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General Overview of Procedure and Case Timelines for Civil Lawsuits in Colorado State Courts

To non-attorneys, the process of litigating a civil action can often be daunting and confusing primarily due to the procedural and legal intricacies inherent in court systems. In particular, while the Colorado Rules of Civil Procedure (“C.R.C.P.”) were, at least in theory, designed to simplify and unify court procedures in Colorado state courts, actually implementing and understanding them can quickly become complex.

Accordingly, this article is designed to provide a high-level overview of how the court process works in Colorado state civil courts. Importantly, this article is based on general civil procedure for lawsuits in Colorado district courts and, while many of these principles are applicable to civil lawsuit in general, the specific details discussed herein may not apply to every type of civil lawsuit in Colorado courts, such as county court and domestic relations cases which have their own procedure and case timelines.

 

Procedural and Case Timelines for the Beginning Stages of a Lawsuit in Colorado State Courts

The beginning phase of a lawsuit generally focuses on determining what claims will actually be litigated in the case. Typically, this occurs through motions practice where defending parties contest the sufficiency of claims alleged in the lawsuit. Contesting improperly or deficiently plead claims at the beginning stages of a case can have the beneficial effect of having those claims dismissed and narrowing the issues in the case, or potentially having the entire lawsuit dismissed.  The beginning stages of a lawsuit in Colorado state courts generally proceed as follows:

Initiation:  The beginning of a lawsuit generally occurs with the filing of a complaint in the appropriate court alleging claims against one or multiple parties. Important considerations in drafting a complaint include determining and ensuring that the claims in the complaint are properly plead; ensuring that the appropriate parties are named in the complaint, particularly where a business entity is a defendant since businesses often have similar names; and ensuring that the county where the complaint is filed is the proper venue for litigating the lawsuit. Once the lawsuit is filed, personal jurisdiction must be obtained over the defendants by having them served. In general, Colorado courts require that service on the defendants must occur within 63 days of filing of the lawsuit. If service is not obtained within this time frame the court may dismiss the action without prejudice based on failure to prosecute the case. Once service on a defendant occurs, the timeline begins to run for them to file a response to the complaint. See C.R.C.P. 3; C.R.C.P. 4; C.R.C.P. 12(a); C.R.C.P. 98.

Response: Once a defendant has been served with a lawsuit, the defendant has 21 days to respond. In general, a defendant has two options in responding to a complaint: file a motion to dismiss or file an answer responding to the allegations in the complaint. Notably, a motion to dismiss does not respond to the allegations in the complaint but, instead, asserts that the complaint is defective in some manner and the complaint itself or claims alleged in the complaint should be dismissed. Common grounds for filing a motion to dismiss include asserting that the plaintiff has failed to properly plead a claim for relief; asserting that the court does not have jurisdiction to hear the claims; asserting that the claims are barred for legal reasons such as failure to file within the applicable statute of limitations; and failure to properly serve the defendant. If a motion to dismiss is filed, then the defendant does not have to answer the complaint until the motion is ruled on. Notably, however, since a motion to dismiss does not answer the allegations in the complaint, a plaintiff is free to amend the complaint once as a matter of right. Accordingly, cases can take a significant amount of time to get out of the motion to dismiss stage as filing an amended complaint will reset the timeline for responding to the complaint and delay getting a ruling if another motion to dismiss is subsequently filed. See C.R.C.P. 8; C.R.C.P. 12; C.R.C.P. 15.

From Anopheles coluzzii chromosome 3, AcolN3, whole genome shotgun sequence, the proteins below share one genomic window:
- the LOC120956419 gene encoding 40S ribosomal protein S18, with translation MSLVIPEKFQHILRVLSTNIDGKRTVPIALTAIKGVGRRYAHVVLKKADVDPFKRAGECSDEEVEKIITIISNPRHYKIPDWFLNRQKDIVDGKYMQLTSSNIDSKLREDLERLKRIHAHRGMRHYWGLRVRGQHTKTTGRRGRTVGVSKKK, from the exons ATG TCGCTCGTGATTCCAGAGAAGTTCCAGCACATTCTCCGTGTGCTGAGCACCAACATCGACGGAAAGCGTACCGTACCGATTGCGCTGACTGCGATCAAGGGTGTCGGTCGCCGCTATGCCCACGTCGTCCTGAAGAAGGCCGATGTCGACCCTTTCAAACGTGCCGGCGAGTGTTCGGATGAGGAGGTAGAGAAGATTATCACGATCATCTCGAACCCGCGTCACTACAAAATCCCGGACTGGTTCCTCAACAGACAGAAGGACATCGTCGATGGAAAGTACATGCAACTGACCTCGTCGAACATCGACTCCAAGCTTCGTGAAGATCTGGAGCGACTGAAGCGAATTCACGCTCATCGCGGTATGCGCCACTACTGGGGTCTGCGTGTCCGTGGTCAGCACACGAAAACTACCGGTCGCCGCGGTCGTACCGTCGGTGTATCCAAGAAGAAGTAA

Default: If a defendant fails to file an answer of motion to dismiss within the designated time frame, then the plaintiff may move for an entry of default pursuant to C.R.C.P. 55. Notably, an entry of default is not the same as a default judgment. An entry of default represents only a designation on the court’s docket. In contrast, a default judgment is the official order rendering judgment against a defaulted party. Procedurally, a party must first move for an entry of default and, once that has occurred, may move for a default judgment at a later date. Notably, a hearing may have to be held in order for the court to issue a default judgment so that the plaintiff can establish liability or damages for the defaulted claims. Importantly, if an entry of default has occurred but a default judgment has not yet been rendered, the defaulted party may seek to set aside the entry of default for good cause and allow the party to actually litigate the case. In contrast, once a default judgment has been issued it is much harder to unwind and, indeed, can only be unwound in specific circumstances. See C.R.C.P. 60; C.R.C.P. 55.

At Issue: The beginning stages of a case end when all parties have been served, all responsive pleadings have been filed, and all defaults or dismissals have been entered against all non-appearing parties. At that point, the case is designated as at issue which means, in effect, that there are no unanswered claims and the case can proceed to actually litigating them. Notably, filing a motion to dismiss is not a responsive pleading. Accordingly, where a motion to dismiss has been filed, the case will not be at issue until a ruling has been made on the motion to dismiss and any remaining claims are answered. Once the case is at issue, discovery and other procedural timelines will being to run from that date. See C.R.C.P. 16(b)(1); C.R.C.P. 7(a).

 

Procedural and Case Timelines for the Discovery Phase of a Lawsuit in Colorado State Courts

Once the case is at issue, the next phase of the lawsuit begins. This second phase is primarily aimed at enabling the parties to engage in fact-finding to litigate the legal claims in the lawsuit and is generally referred to as discovery. In essence, the first phase of the lawsuit is designed to determine what claims have been plausibly plead and then, once it is determined which claims will proceed, the parties begin actually litigating those claims. Examples of discovery mechanisms in the second phase of a lawsuit include the ability to issue written interrogatories, request documents from opposing parties, subpoenaing documents from third parties, and deposing witnesses.